Key Points • Patients with a lateral ankle sprain often sustain recurrent injuries after return to play. • Impairments and activity limitation persist beyond return to play from a lateral ankle sprain. • It remains unknown how these outcomes contribute to recurrent lateral ankle sprains. Athletic
Ryan McCann, Kyle Kosik, Masafumi Terada and Phillip Gribble
Myles Murphy, Marshall Stockden, Ken Withers, William Breidahl and Jonathon Charlesworth
full recovery of rotator cuff strength does not occur for approximately 6 months postoperatively and suggested that return to play after 6 months may be a better option. However, it has yet to be demonstrated whether postoperative weakness is a direct result of the surgical intervention or due to
Ryan S. McCann, Kyle B. Kosik, Masafumi Terada and Phillip A. Gribble
- and patient-oriented outcomes collected in high school and collegiate athletes. Additionally, the current body of work has not considered the predictive value of these variables relative to return to play (RTP). Some of these outcomes have previously demonstrated limited predictive value for chronic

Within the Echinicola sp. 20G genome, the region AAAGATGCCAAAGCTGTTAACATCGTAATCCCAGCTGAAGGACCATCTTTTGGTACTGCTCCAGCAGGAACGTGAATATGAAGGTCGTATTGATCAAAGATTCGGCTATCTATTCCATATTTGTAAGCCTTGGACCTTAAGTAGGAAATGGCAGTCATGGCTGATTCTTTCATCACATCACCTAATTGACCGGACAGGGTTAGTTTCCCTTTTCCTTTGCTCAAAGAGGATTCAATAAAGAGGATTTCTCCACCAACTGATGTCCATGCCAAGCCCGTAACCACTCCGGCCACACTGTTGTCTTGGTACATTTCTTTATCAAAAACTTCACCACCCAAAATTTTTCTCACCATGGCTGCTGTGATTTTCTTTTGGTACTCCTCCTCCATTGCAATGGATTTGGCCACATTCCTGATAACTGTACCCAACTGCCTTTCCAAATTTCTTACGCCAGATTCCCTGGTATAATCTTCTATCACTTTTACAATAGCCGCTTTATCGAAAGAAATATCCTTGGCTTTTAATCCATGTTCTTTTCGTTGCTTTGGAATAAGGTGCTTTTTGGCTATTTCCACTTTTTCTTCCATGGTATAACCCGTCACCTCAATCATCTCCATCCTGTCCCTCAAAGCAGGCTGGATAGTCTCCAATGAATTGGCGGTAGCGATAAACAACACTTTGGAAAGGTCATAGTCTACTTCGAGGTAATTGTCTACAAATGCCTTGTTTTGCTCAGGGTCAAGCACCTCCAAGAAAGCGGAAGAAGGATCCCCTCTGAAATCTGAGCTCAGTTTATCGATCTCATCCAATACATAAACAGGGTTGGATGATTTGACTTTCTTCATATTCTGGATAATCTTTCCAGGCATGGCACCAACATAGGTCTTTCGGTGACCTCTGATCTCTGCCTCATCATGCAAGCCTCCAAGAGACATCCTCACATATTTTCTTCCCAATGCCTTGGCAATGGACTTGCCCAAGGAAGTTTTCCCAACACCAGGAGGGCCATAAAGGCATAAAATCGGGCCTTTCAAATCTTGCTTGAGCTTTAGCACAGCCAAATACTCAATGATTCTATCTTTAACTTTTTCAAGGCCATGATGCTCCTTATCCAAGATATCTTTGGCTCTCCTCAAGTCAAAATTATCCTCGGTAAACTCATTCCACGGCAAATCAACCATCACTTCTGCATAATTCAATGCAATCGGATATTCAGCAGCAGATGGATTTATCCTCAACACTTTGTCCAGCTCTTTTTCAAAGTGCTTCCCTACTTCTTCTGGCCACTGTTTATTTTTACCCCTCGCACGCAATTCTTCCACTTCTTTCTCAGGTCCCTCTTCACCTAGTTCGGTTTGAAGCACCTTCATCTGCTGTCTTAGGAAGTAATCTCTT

Nicole Cascia, Tim L. Uhl and Carolyn M. Hettrich
Clinical Scenario Numerous studies have reported on postoperative return to play (RTP) rates, between 66% and 98%, in professional baseball players after ulnar collateral ligament (UCL) reconstruction. 1 – 5 Currently, there is limited evidence following nonoperative management. There has been an
Raymond Chronister, George C. Balazs, Adam Pickett, John-Paul H. Rue and David J. Keblish